Now that we know how to make the W_ListObject point directly to wrapped or unwrapped data, we need to find out how to actually do any operations on this data. This can be accomplished by adding another field to our W_ListObject. This field points to a ListStrategy object. The actual implementation of W_ListObject is now deferred to those ListStrategy classes. For instance, a W_ListObject which holds only integers will use the IntegerListStrategy.

When the type of content is being changed, we need to change the used strategy as well as the storage in compatible ways. For example when we add a string to the list of integers we need to switch to the ObjectListStrategy and change the storage to be a list of wrapped objects. Thus the currently used strategy always knows what to do with what is currently in the storage.

As you can see, we now save one level of indirections by storing some of the data unwrapped. Of course each operation on a list needs to go via the strategy, but since we save one indirection for each element stored in that list and the Strategy classes are singletons, the benefits outweigh the costs.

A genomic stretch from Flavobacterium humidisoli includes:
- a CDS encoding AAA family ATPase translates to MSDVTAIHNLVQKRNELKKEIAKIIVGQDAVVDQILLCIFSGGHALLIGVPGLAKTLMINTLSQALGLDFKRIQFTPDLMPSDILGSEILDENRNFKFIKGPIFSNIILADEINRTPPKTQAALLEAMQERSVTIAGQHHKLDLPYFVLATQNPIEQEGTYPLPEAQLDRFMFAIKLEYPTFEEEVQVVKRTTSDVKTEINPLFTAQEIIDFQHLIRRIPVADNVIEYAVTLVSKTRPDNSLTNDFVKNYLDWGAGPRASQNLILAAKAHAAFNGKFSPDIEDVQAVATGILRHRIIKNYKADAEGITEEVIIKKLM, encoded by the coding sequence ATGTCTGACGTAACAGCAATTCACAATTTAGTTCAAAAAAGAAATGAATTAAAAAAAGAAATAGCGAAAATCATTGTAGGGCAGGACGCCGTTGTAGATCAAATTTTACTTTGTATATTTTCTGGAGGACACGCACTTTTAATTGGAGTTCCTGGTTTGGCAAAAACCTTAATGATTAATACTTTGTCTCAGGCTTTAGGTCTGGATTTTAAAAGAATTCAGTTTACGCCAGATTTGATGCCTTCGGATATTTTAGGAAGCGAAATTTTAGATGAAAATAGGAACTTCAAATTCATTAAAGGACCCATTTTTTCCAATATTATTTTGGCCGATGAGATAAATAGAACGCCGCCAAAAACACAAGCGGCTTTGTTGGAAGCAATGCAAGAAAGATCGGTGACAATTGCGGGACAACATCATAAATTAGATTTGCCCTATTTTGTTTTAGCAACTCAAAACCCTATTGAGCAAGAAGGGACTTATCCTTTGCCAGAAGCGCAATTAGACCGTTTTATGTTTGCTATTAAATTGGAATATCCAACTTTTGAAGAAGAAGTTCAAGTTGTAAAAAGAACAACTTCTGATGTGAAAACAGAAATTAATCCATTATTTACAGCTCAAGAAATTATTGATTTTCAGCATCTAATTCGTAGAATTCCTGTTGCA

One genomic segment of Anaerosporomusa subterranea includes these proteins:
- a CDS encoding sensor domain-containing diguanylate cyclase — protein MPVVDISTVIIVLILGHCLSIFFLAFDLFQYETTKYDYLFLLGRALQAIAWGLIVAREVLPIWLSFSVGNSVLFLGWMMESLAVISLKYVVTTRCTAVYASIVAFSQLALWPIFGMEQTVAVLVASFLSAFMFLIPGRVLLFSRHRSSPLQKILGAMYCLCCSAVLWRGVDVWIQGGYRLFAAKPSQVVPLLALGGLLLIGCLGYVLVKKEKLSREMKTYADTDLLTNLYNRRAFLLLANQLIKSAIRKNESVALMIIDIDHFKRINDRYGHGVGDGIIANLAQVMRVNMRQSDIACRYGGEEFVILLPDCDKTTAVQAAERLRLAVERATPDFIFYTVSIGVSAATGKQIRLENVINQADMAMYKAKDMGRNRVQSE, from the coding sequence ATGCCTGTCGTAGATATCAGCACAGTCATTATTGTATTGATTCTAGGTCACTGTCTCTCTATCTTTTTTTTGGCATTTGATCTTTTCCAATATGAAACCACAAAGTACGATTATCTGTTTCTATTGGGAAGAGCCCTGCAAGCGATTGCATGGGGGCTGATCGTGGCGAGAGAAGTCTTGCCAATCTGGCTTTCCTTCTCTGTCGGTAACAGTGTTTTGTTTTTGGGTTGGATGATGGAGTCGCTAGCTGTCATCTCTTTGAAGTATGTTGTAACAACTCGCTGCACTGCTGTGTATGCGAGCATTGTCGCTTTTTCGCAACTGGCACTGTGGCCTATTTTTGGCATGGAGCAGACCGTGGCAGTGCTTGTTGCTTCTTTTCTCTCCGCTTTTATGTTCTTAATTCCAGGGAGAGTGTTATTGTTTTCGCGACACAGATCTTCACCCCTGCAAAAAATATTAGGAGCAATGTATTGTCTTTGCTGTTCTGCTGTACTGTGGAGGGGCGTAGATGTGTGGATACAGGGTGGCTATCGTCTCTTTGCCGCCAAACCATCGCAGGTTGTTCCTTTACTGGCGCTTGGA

Currently there are only strategies for integers and strings since many lists seem to have these datatypes. Other strategies i.e for floats and unicode strings are planned. We also implemented two special strategies for empty lists and range-lists. The EmptyListStrategy's storage is None. If objects are added to the list we just switch to the appropriate strategy (determined by the item's type). RangeListsStrategies do not store any items at all. Instead they only store values describing the range of the list, i.e. start, step and length. On any operations that changes the data of the list we switch to the IntegerStrategy.

A nice side-effect of storing unwrapped datatypes is that we can implement optimized methods for certain cases. For instance, since comparison of unwrapped integers is now much faster than comparison between arbitrary objects, we can rewrite the sorting methods for lists containing integers.

Microbenchmarks

Finally here is an early overview of the memory consumption of different Python implementations: CPython, PyPy and PyPy-list which uses list-strategies. To demonstrate how powerful list-strategies can be in the best case, we wrote benchmarks that create a list of integers, a list of strings and a range-list each with one million elements each and then reads out the heap size of the process as reported by the OS.

The results are as follows:

The savings on integers and strings in this ideal case are quite big.